Gail Tremblay’s installation on nuclear pollution and issues on reservations will show at the Wing Luke Museum in Seattle. Dates were not available at press time.
An essay by Greg Mullins, "Atrocity, Literature, Criticism," will appear in the spring issue of American Literary History. The essay is already published online.
Helena Meyer-Knapp has returned from her visiting professorship at the Graduate Institute of Peace Studies at Kyung Hee University in Korea. She will deliver a lecture, slideshow and discussion, “Korea — Past and Present,” Feb. 15, Seminar II C1105, 7 – 9 pm
Jana Dean has been leading the North Thurston School District’s mathematics professional development for fifth- and sixth-grade teachers.
Jeff Antonelis-Lapp’s first piece of creative nonfiction, “Northernmost Japan,” appeared in the January/February 2011 Washington Trails Magazine (47:1, 43-46).
Joanna Cashman has been awarded a contract from the Department of Defense to train military spouses in Yoga Nidra and Radiant Health Yoga for the treatment of post-traumatic stress disorders. Joanna reports that Yoga Nidra is being incorporated into many Veterans Administration treatment programs across the country and she is excited to support veterans with mind-body medicine. Also, Joanna’s most recent choreographic work, a quartet for four sleep deprived women, has been accepted for performance in the Olympia Dance Festival at the Washington Center for the Performing Arts.
Kabby Mitchell III
Kabby Mitchell III just successfully directed The Nutcracker for Ballet Bellevue in Bellevue. This summer he will make his debut with the Seattle Opera as the choreographer for their production of Porgy and Bess.
Krishna Chowdary hosted the fall meeting of the Washington Section of the American Association of Physics Teachers at Evergreen on Oct. 9, with an invited talk by Seattle Pacific University’s Stamatis Vokos, the chair of the National Task Force on Teacher Education in Physics. Vokos spoke about the task force’s findings and recommendations. Krishna and colleague Andrew Boudreaux (Western Washington University) piloted physics teacher workshops on Oct. 8, offering professional development opportunities to regional in-service and pre-service physics teachers.
Leonard Schwartz read from his poetry at the University of Oklahoma-Norman in October, and the University at Buffalo (SUNY) and the University of Pennsylvania in September. Excerpts from his prose poem “The Sleep Talkers” are forthcoming in the literary journal Mandorla. His radio program, Cross Cultural Poetics, just aired its 226th show.
Michael Vavrus completed two invited blind peer reviews, one of a book proposal for Columbia University's Teachers College Press and one of a manuscript for the Journal of Homosexuality.
Michelle Aguilar-Wells, Cindy Marchand-Cecil, Francine Swift, Dorothy Flaherty and Renee Swan-Waite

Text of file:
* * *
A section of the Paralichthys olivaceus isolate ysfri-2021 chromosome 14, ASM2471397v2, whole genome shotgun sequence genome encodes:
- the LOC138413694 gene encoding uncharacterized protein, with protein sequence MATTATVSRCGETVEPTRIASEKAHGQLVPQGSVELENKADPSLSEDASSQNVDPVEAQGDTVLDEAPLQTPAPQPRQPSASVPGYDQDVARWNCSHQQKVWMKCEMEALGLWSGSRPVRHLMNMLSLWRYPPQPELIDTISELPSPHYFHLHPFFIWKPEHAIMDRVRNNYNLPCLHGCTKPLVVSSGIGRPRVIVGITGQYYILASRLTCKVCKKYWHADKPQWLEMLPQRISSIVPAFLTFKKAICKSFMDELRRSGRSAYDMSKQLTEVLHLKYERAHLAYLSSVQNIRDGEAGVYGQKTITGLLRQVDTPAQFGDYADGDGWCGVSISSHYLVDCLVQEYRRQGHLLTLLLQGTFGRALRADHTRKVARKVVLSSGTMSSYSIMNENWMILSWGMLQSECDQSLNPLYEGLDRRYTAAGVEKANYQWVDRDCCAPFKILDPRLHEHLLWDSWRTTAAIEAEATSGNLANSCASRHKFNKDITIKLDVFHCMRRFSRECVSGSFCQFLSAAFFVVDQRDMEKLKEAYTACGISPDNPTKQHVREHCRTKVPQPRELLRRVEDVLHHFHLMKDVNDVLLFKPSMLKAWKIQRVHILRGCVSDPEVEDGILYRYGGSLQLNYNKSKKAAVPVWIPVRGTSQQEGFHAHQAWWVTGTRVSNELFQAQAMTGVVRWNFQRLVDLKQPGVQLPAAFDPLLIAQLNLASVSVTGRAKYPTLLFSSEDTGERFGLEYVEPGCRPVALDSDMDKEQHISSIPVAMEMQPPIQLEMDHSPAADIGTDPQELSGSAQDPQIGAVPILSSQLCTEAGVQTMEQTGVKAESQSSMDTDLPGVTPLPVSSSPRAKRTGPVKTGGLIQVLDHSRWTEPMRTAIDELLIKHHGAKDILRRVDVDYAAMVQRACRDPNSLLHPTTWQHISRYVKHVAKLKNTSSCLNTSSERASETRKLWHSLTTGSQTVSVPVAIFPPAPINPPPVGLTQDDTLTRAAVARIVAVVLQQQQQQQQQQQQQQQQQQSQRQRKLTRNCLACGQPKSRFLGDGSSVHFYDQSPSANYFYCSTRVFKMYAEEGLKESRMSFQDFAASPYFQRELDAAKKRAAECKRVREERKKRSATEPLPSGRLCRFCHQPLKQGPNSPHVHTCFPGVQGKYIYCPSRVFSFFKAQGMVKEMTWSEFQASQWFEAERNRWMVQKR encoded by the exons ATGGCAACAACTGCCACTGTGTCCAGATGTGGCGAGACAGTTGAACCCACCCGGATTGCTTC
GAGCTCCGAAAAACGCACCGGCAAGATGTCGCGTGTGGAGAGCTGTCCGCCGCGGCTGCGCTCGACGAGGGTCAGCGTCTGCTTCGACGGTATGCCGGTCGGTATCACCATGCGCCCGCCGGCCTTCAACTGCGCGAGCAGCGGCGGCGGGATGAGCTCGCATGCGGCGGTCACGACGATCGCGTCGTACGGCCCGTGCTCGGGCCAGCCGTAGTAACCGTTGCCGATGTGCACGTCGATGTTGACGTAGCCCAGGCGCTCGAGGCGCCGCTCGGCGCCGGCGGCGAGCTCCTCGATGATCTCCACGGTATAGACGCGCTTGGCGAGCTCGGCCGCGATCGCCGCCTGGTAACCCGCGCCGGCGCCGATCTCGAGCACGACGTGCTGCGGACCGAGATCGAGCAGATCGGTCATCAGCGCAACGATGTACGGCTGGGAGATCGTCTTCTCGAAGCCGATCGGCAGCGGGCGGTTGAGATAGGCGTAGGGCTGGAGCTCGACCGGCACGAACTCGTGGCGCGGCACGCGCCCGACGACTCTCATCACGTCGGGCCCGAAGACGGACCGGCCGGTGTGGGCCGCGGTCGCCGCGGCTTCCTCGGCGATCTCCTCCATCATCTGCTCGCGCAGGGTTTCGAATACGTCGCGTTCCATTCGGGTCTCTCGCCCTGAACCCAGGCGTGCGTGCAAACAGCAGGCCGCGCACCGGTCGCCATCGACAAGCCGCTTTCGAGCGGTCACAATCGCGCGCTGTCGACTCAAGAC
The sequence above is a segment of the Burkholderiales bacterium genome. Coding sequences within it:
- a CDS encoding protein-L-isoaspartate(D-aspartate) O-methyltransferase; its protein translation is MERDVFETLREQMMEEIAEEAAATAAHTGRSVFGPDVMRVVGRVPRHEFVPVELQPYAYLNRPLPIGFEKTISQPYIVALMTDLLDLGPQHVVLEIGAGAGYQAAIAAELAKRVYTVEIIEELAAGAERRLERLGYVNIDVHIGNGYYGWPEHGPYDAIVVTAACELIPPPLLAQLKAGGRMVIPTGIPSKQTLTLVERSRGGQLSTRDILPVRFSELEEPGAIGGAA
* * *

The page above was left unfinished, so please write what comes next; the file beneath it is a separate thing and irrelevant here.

Michelle Aguilar-Wells, Cindy Marchand-Cecil, Francine Swift, Dorothy Flaherty and Renee Swan-Waite attended the Native Nations Building Seminar at the University of Arizona.
Mukti Khanna presented an invited three day master class on "Creating Collective Resonance: Towards Healing Seven Generations" in association with the Moscow University of Psychology and Pedagogics Department of Psychological Consultation Intermodal Expressive Arts Therapy Program. This is one of the first intermodal expressive arts therapy training programs in Russia. The class was grounded in person-centered psychology and worked with expressive arts, movement, interactive theatre and trauma treatment. (See pictures from the class.) Mukti was also invited to visit a Giraffe School to see interdisciplinary treatments for children and youth with developmental disabilities from neurology, psychology, occupational, speech and integrative arts therapies.
Nalini Nadkarni continues to carry out science engagement to public audiences of all kinds. In October her work with science outreach to non-traditional public audiences was featured in Playboy in an article called “The Playboy Honor Roll,” which highlights the work of the 20 college professors “who are reinventing the classroom.” Here’s the link to a PDF version of the article. She and her staff and students are moving forward with the science and conservation work of the Sustainable Prisons Project and the Research Ambassador Program despite severe cuts in financial support from the Department of Corrections. These programs continue their monthly lecture series and projects to rear endangered plants and frogs behind prison doors. In December, they initiated a new project at the Mission Creek Corrections Center (a women’s prison) to rear endangered butterflies for release to enhance prairie ecosystems. In December, the Sustainable Prisons Project was featured on the PBS News Hour with Jim Lehrer. Other recent coverage included an episode on the National Public Radio program “The Promised Land,” hosted by Majora Carter. Nalini is also mentoring a graduate student at the University of Washington and an undergraduate at TESC on field projects that concern the basic ecology of forest canopy organisms in the temperate rainforests of the Olympic Peninsula.